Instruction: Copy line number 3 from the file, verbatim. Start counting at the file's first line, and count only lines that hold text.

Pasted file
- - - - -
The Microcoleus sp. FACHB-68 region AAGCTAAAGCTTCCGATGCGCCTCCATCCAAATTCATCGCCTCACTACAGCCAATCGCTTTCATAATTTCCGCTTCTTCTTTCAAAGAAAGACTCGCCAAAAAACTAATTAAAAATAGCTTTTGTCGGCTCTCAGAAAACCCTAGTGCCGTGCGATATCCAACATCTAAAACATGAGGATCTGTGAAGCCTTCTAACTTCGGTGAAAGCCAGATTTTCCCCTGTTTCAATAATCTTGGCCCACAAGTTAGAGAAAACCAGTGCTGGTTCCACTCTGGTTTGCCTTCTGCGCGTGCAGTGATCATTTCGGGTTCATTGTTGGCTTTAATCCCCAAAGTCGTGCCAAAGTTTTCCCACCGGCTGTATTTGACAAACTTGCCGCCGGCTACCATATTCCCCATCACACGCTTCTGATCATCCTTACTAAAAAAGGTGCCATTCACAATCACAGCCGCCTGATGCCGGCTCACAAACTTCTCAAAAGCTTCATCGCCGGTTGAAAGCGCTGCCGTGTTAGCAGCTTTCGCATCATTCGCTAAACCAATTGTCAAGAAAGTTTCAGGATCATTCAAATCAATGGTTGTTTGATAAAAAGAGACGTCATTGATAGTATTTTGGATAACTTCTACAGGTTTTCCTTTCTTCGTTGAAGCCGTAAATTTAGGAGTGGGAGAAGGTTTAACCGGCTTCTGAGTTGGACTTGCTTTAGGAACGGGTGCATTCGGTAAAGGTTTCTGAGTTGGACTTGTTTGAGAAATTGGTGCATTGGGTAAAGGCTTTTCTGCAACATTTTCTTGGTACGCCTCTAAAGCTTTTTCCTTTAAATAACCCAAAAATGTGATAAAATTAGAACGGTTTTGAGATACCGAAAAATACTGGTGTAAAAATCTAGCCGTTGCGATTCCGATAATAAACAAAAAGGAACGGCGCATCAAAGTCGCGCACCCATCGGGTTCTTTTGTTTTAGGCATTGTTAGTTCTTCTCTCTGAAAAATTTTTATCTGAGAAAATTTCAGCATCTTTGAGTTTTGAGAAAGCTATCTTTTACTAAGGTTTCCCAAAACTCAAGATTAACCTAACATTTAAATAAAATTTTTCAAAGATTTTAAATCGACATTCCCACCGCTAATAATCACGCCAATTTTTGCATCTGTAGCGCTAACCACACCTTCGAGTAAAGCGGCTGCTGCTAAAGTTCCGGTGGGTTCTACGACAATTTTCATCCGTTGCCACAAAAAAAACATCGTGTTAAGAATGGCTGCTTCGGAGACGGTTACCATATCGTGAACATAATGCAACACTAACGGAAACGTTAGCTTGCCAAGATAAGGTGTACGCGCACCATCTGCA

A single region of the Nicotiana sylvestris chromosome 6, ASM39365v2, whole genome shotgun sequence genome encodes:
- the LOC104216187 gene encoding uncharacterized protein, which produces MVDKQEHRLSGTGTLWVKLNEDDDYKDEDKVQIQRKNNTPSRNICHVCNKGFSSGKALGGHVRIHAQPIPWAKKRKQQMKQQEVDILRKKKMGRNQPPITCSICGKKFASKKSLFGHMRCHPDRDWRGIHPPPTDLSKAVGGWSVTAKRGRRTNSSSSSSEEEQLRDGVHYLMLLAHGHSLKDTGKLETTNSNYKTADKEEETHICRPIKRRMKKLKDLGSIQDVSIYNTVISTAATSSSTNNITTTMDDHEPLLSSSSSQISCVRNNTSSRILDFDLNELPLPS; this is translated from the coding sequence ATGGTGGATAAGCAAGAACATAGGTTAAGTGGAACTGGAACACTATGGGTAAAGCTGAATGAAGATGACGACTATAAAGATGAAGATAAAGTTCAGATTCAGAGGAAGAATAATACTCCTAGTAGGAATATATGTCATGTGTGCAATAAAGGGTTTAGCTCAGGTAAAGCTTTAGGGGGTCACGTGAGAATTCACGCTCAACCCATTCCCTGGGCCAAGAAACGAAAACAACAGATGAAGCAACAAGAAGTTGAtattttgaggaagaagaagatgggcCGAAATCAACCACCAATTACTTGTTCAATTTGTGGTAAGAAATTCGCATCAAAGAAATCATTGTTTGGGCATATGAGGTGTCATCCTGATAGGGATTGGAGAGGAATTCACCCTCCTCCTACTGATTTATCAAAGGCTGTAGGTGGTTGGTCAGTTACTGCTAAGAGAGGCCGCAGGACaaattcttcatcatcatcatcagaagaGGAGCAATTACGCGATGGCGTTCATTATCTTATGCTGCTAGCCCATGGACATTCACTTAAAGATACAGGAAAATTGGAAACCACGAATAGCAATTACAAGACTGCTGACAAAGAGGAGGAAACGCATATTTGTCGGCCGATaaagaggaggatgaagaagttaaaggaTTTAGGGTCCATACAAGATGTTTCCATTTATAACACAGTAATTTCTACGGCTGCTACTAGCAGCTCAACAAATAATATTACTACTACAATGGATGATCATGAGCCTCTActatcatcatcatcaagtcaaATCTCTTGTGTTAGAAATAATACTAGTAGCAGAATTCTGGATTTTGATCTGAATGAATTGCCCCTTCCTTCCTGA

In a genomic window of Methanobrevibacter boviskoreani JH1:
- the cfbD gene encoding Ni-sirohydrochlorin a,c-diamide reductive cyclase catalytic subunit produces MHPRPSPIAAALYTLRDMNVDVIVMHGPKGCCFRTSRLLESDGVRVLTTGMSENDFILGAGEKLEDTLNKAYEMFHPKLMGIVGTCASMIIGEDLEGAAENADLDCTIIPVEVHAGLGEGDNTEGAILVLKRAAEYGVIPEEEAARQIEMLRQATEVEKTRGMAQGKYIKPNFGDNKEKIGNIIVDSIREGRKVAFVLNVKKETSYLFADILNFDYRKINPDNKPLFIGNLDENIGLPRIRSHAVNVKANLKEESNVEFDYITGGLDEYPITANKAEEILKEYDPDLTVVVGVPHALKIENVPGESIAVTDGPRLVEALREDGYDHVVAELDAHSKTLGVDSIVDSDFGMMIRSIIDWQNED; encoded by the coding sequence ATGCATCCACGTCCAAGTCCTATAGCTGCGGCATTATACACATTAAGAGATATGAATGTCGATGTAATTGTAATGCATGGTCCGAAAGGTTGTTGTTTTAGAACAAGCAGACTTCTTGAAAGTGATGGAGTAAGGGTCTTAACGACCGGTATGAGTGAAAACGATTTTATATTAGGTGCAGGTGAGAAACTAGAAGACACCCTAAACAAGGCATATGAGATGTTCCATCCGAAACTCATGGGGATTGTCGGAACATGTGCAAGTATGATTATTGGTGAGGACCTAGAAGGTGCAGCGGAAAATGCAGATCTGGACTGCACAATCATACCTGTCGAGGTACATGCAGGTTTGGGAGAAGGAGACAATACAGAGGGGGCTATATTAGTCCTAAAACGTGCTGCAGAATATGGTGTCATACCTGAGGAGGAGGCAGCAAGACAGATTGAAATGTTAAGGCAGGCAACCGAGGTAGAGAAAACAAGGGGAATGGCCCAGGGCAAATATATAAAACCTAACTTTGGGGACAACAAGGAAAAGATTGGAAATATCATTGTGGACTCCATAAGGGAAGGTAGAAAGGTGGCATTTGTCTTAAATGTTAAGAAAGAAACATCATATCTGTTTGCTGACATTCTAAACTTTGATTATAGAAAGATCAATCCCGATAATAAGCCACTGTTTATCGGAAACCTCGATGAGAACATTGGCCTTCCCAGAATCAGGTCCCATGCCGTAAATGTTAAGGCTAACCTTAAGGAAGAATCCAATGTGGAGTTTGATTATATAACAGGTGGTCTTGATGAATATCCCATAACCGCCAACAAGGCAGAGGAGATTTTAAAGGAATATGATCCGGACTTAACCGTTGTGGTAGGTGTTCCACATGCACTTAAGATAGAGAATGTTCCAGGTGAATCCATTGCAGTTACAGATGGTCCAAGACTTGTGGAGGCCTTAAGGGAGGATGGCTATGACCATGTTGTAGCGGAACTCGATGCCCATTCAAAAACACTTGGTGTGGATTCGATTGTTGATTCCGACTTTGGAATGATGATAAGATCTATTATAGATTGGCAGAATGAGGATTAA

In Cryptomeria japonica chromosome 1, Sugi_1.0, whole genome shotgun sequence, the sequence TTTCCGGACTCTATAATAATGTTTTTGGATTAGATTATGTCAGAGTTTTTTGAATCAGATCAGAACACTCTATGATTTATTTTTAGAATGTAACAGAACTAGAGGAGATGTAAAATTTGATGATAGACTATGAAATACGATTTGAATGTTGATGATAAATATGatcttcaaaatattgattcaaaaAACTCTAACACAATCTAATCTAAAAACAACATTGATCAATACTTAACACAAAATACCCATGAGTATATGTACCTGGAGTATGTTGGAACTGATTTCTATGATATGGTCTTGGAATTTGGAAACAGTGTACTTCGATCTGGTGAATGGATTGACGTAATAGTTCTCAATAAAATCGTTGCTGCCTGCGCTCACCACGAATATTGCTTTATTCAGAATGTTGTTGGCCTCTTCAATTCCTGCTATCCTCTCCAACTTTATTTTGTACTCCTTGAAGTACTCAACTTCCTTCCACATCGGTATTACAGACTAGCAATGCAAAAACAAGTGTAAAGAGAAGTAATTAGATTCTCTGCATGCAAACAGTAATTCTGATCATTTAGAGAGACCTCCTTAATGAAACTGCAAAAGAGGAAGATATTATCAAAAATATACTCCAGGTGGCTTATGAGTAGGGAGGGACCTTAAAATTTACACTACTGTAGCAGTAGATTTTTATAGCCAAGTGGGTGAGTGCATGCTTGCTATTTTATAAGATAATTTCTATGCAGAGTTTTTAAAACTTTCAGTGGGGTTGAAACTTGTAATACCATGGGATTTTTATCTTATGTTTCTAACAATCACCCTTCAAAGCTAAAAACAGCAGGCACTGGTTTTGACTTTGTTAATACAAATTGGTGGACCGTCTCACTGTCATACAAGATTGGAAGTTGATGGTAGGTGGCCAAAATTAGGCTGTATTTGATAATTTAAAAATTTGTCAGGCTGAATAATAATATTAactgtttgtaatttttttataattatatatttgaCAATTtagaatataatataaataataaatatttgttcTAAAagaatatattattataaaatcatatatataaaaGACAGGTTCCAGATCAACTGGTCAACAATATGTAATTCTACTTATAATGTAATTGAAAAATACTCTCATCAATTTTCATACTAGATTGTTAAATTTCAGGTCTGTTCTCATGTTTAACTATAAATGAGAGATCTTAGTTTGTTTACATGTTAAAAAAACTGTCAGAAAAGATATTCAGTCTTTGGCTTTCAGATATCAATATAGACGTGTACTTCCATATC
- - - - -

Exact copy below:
- the LOC104216187 gene encoding uncharacterized protein, which produces MVDKQEHRLSGTGTLWVKLNEDDDYKDEDKVQIQRKNNTPSRNICHVCNKGFSSGKALGGHVRIHAQPIPWAKKRKQQMKQQEVDILRKKKMGRNQPPITCSICGKKFASKKSLFGHMRCHPDRDWRGIHPPPTDLSKAVGGWSVTAKRGRRTNSSSSSSEEEQLRDGVHYLMLLAHGHSLKDTGKLETTNSNYKTADKEEETHICRPIKRRMKKLKDLGSIQDVSIYNTVISTAATSSSTNNITTTMDDHEPLLSSSSSQISCVRNNTSSRILDFDLNELPLPS; this is translated from the coding sequence ATGGTGGATAAGCAAGAACATAGGTTAAGTGGAACTGGAACACTATGGGTAAAGCTGAATGAAGATGACGACTATAAAGATGAAGATAAAGTTCAGATTCAGAGGAAGAATAATACTCCTAGTAGGAATATATGTCATGTGTGCAATAAAGGGTTTAGCTCAGGTAAAGCTTTAGGGGGTCACGTGAGAATTCACGCTCAACCCATTCCCTGGGCCAAGAAACGAAAACAACAGATGAAGCAACAAGAAGTTGAtattttgaggaagaagaagatgggcCGAAATCAACCACCAATTACTTGTTCAATTTGTGGTAAGAAATTCGCATCAAAGAAATCATTGTTTGGGCATATGAGGTGTCATCCTGATAGGGATTGGAGAGGAATTCACCCTCCTCCTACTGATTTATCAAAGGCTGTAGGTGGTTGGTCAGTTACTGCTAAGAGAGGCCGCAGGACaaattcttcatcatcatcatcagaagaGGAGCAATTACGCGATGGCGTTCATTATCTTATGCTGCTAGCCCATGGACATTCACTTAAAGATACAGGAAAATTGGAAACCACGAATAGCAATTACAAGACTGCTGACAAAGAGGAGGAAACGCATATTTGTCGGCCGATaaagaggaggatgaagaagttaaaggaTTTAGGGTCCATACAAGATGTTTCCATTTATAACACAGTAATTTCTACGGCTGCTACTAGCAGCTCAACAAATAATATTACTACTACAATGGATGATCATGAGCCTCTActatcatcatcatcaagtcaaATCTCTTGTGTTAGAAATAATACTAGTAGCAGAATTCTGGATTTTGATCTGAATGAATTGCCCCTTCCTTCCTGA